Admission of applicants residing outside of North Carolina to an on-line degree, diploma, certificate program or individual on-line courses offered by the College is dependent on the College’s ability to secure authorization from the applicant’s state of residence. As a NC-SARA participating institution, the College is authorized to offer distance education courses in states that are also participating in NC-SARA.
State authorization does not affect the cost of attending the College. Tuition requirements, including those for out of-state students, still apply. This requirement does not apply to non-credit continuing education courses.
4. Undocumented Immigrants.
An undocumented immigrant is any immigrant who is not lawfully present in the United States. The College shall not admit undocumented immigrants unless all of the following conditions apply:
a. The undocumented immigrant attended and graduated from a United States public high school, private high school or home school that operates in compliance with State or local law.
b. The undocumented immigrant must comply with all federal and state laws concerning financial aid.
c. The individual shall not be considered a North Carolina resident for tuition purposes and must be charged out-of-state tuition regardless of whether the individual resides in North Carolina.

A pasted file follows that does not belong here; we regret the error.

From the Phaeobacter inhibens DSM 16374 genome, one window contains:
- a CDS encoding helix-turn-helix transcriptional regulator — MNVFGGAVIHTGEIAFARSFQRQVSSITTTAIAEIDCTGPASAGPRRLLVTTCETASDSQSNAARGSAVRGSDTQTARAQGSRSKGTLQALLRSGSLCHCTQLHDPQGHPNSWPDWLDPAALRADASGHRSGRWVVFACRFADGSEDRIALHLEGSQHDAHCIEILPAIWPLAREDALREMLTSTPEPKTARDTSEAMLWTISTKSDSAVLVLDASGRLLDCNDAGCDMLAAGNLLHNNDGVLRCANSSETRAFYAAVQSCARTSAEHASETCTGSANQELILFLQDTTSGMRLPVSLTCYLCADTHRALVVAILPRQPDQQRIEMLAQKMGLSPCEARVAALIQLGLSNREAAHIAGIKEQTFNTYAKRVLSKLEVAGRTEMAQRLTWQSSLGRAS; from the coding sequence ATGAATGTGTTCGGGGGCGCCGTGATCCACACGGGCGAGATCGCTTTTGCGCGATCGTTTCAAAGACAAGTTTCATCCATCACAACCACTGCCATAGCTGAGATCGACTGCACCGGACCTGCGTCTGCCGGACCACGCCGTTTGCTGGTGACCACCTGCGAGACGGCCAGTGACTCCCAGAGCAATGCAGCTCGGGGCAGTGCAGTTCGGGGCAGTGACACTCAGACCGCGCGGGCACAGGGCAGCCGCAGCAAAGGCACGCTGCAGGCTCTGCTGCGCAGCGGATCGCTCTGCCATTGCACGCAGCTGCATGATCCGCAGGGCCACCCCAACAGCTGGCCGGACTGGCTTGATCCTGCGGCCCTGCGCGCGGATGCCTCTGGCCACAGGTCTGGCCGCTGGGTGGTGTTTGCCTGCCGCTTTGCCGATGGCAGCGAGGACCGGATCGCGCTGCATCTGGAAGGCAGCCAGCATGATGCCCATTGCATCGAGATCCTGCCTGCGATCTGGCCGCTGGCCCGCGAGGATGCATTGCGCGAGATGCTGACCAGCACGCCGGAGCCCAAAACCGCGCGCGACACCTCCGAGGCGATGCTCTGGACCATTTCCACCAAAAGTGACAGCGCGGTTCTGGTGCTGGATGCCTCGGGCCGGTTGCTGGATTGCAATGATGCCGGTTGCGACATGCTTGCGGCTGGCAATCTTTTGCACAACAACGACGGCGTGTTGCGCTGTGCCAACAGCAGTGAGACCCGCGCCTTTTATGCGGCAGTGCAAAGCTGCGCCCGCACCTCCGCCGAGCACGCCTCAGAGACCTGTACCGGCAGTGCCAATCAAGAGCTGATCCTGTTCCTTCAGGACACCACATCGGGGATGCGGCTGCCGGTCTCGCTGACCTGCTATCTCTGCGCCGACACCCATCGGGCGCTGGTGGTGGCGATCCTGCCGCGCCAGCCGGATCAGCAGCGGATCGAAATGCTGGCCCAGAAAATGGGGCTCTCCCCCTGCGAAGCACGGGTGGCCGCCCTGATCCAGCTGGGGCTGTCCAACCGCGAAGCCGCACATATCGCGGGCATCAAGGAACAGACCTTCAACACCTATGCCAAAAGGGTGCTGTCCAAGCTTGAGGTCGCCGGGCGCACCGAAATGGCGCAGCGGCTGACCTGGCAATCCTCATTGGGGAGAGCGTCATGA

d. When considering whether to admit the individual into a specific program of study, the College shall take into account that federal law prohibits states from granting professional licenses to undocumented immigrants.
e. Students lawfully present in the United States shall have priority over any undocumented immigrant in any class or program of study when capacity limitations exist.
f. An admitted undocumented student will not be permitted to register for a class or program of study or be placed on a waiting list until the conclusion of the last published registration date for the term.
The College reserves the right to refuse readmission to a former student who has unsettled financial obligations at the College or who has not complied with previous disciplinary requirements. For readmission concerning Health Science Programs, see Procedure 126.96.36.199.
6. Criminal Justice Education and Training.